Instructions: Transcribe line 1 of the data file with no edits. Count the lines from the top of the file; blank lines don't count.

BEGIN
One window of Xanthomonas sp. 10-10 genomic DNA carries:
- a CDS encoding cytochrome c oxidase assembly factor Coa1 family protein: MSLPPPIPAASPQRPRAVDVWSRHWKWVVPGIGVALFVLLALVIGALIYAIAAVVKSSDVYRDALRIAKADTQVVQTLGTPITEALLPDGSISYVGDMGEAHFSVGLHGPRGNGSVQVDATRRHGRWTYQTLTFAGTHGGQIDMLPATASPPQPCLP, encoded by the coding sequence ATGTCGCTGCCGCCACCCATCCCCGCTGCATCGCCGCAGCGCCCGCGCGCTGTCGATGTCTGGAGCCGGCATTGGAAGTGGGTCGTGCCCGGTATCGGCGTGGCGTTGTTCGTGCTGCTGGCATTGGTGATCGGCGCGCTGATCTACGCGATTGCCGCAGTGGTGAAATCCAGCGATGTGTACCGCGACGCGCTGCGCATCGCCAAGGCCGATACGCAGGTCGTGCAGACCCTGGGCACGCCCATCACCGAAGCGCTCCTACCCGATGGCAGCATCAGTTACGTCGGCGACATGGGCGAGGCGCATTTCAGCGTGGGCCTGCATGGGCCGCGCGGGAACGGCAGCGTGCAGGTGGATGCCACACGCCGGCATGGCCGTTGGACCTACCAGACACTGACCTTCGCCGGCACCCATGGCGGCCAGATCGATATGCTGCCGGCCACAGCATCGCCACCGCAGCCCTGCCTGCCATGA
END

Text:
One window of Xanthomonas sp. 10-10 genomic DNA carries: